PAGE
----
Brands can leverage AI-fueled optimization software and Amazon expertise to ensure accurate representation in both the marketplace and first-party settings.

With Feedvisor’s data-backed platform and end-to-end managed services offering, brands can identify unauthorized sellers and MAP violators, increase their market share and gain stronger brand reputation control, maintain influence and protection over their intellectual property and product detail pages, and police their unique seller footprint.

Reason Brands Have Not Yet Sold Products on Amazon


Brands See Marketplaces as the Future of E‑Commerce

Marketplaces are rapidly shifting the trajectory of the e‑commerce landscape. In 2018, the world’s online marketplaces sold more merchandise than all standalone retail websites combined.19

The global emergence, expansion, and domination of marketplaces seems to just be getting started. These platforms effectively attract and maintain the attention of consumers through their vast product selections and competitive prices. As a result of marketplace ascension, brands and retailers are transitioning from what has historically been a wholesale model to selling directly to consumers via marketplaces.

These channels signify extreme potential and opportunity for brands — more than half (54%) of brands on Amazon said e‑commerce marketplaces are their greatest source of opportunity.

The trend is similar for brands who would like to start selling on Amazon in the future, with 41% citing e‑commerce marketplaces as their greatest opportunity.

While brands on Amazon also favor social media marketing (56%) and app/mobile commerce (53%), both of these directly correlate to success on Amazon and meeting customers where they are — on mobile devices, across social media platforms, and on convenient marketplace websites.

Although brands not on Amazon favored social media marketing (37%) and mobile/app commerce (36%) as well, it speaks volumes that they recognize e‑commerce marketplaces (30%) as a source of opportunity for their brand, even though they are not currently utilizing Amazon, the marketplace leader.

Additionally, brands on Amazon value the opportunity that advertising offers their business (45%), as it can offer formative benefits such as product exposure and discovery, improved organic rankings, brand awareness, and even net new customers.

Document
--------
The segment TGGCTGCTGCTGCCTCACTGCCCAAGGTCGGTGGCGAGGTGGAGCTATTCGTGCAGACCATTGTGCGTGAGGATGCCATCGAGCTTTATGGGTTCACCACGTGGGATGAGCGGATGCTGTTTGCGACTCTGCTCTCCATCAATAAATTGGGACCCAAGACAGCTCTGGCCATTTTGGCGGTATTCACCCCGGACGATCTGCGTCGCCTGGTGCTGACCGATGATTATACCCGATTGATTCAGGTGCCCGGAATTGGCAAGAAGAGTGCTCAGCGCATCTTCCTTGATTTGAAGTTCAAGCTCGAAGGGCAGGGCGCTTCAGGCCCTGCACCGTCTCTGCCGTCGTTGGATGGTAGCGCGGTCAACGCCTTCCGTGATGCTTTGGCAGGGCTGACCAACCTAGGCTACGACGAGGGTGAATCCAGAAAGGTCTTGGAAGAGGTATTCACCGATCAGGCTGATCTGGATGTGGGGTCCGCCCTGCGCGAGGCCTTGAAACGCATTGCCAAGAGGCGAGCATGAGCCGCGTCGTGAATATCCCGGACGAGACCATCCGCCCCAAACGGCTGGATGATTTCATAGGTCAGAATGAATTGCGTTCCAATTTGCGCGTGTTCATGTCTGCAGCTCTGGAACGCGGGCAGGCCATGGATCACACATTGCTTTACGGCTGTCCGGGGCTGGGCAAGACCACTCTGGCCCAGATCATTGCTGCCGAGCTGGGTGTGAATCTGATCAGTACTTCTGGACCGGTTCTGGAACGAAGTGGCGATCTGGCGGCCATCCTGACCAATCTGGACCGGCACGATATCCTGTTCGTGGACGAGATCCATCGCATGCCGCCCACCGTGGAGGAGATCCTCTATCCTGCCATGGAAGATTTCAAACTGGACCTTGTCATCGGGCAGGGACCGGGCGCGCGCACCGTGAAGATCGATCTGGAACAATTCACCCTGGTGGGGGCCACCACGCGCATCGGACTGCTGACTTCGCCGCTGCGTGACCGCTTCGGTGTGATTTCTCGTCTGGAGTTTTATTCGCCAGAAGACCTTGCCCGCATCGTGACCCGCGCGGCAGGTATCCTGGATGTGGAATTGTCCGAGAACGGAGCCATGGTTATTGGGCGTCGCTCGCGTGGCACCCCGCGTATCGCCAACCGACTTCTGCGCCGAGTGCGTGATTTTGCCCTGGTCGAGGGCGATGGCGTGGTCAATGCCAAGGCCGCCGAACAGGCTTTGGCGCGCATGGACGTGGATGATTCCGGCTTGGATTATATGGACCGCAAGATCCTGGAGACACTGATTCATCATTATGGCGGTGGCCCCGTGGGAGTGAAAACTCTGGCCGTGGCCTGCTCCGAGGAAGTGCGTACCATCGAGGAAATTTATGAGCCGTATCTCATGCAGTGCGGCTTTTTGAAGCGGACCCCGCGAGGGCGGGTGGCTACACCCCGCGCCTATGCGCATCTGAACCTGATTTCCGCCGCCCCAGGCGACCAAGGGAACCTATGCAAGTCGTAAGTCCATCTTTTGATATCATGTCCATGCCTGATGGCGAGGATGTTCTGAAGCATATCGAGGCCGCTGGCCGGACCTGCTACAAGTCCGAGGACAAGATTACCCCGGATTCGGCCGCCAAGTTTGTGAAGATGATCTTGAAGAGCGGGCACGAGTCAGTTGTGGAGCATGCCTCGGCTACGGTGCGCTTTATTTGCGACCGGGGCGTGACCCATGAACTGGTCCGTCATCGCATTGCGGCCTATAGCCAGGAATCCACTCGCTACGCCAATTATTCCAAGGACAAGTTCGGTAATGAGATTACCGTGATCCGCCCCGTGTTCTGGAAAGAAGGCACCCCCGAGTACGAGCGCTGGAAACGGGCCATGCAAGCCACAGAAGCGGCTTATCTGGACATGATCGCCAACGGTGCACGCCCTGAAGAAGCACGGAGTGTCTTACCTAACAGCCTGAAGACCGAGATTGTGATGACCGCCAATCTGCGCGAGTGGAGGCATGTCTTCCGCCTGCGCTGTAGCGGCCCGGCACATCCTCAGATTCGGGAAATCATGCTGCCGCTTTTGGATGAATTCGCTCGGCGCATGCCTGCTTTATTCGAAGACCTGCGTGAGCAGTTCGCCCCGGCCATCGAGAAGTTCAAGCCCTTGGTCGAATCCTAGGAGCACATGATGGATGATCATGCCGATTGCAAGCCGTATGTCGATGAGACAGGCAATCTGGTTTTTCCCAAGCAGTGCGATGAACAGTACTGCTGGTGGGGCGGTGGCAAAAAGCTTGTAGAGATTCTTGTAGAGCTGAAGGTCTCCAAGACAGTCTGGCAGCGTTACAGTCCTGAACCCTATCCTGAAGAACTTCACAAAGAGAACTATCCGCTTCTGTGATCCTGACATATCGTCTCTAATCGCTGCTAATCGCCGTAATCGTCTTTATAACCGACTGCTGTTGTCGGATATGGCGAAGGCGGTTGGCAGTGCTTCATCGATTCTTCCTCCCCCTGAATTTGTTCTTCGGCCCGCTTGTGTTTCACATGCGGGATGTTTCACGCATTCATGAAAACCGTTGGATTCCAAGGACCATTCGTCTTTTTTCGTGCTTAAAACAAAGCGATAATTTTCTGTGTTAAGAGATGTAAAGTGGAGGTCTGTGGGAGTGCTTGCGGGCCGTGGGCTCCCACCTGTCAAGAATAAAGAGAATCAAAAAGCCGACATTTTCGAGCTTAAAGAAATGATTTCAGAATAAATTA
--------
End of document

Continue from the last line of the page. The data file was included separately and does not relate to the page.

Only 20% of brands on Amazon find voice ordering to be their greatest driver of e‑commerce opportunity, indicating there is still some hesitancy from brands to experiment with the technology.

Brands’ Greatest Source of E‑Commerce Opportunity

Looking-Ahead

7. Looking Ahead

The Future of Brands, Amazon, and Modern Marketplaces

With its expansive audience, relentless commitment to customer experience, and the conversion-geared composition of its platform, brands recognize the transformative impact that Amazon can have on their business.

While advertising is certainly a key focus of Amazon’s as it remains steadfast in disrupting the Facebook and Google duopoly, it is one piece of the greater, more complex Amazon puzzle. Brands need a holistic strategy, deep expertise, and real-time, data-backed technology that considers the many factors influencing success on the platform.

Brands, now more than ever, need to leverage the platform to accomplish full-funnel goals, from building brand awareness to acquiring new customers to driving sales. They need a granular understanding of which SKUs make the most sense for Amazon versus their owned channels, how they should allocate their digital media spend across their channel mix to drive the highest RoAS, and tools to quantify customer acquisition costs and ingrain shopper loyalty.

This report aims to shed light on the intricate, dynamic relationships between brands and Amazon, highlighting opportunities and challenges brands face amidst an e-commerce landscape continuously in flux and where Amazon is the driving force. The platform is not just another sales channel that brands are adding to their e-commerce mix — it is a strategic selling tool used to promote their bespoke, value-added features and benefits and connect with new, high-value audiences.

By keeping pace with the ever-evolving retail landscape, with Amazon at the center and Walmart close behind, brands can effectively differentiate themselves, solidify their brand identities, and drive long-term growth.

Key Takeaways

  • 73% of brands currently advertise on Amazon, up from 57% last year.
  • 83% of brands see at least a 4x return with Amazon Advertising.
  • 54% of brands on Amazon said e-commerce marketplaces are their greatest source of e-commerce opportunity.
  • 62% of brands selling on Amazon use it to drive sales, 60% to acquire new customers, and 58% to build brand awareness.
  • 98% of brands see value in Amazon Advertising.
  • 59% of brands selling on Amazon say that Amazon generates the highest return on media spend, over Google and paid social.
  • 74% of brands selling on Amazon are currently advertising on Walmart.
  • 52% of brands put their most popular products on Amazon in conjunction with their own website or channels.
  • 45% of brands reported an Amazon CAC of less than $100.
  • 55% of brands currently sell on Amazon.
  • 55% of brands believe Sponsored Products drive the highest RoAS on Amazon.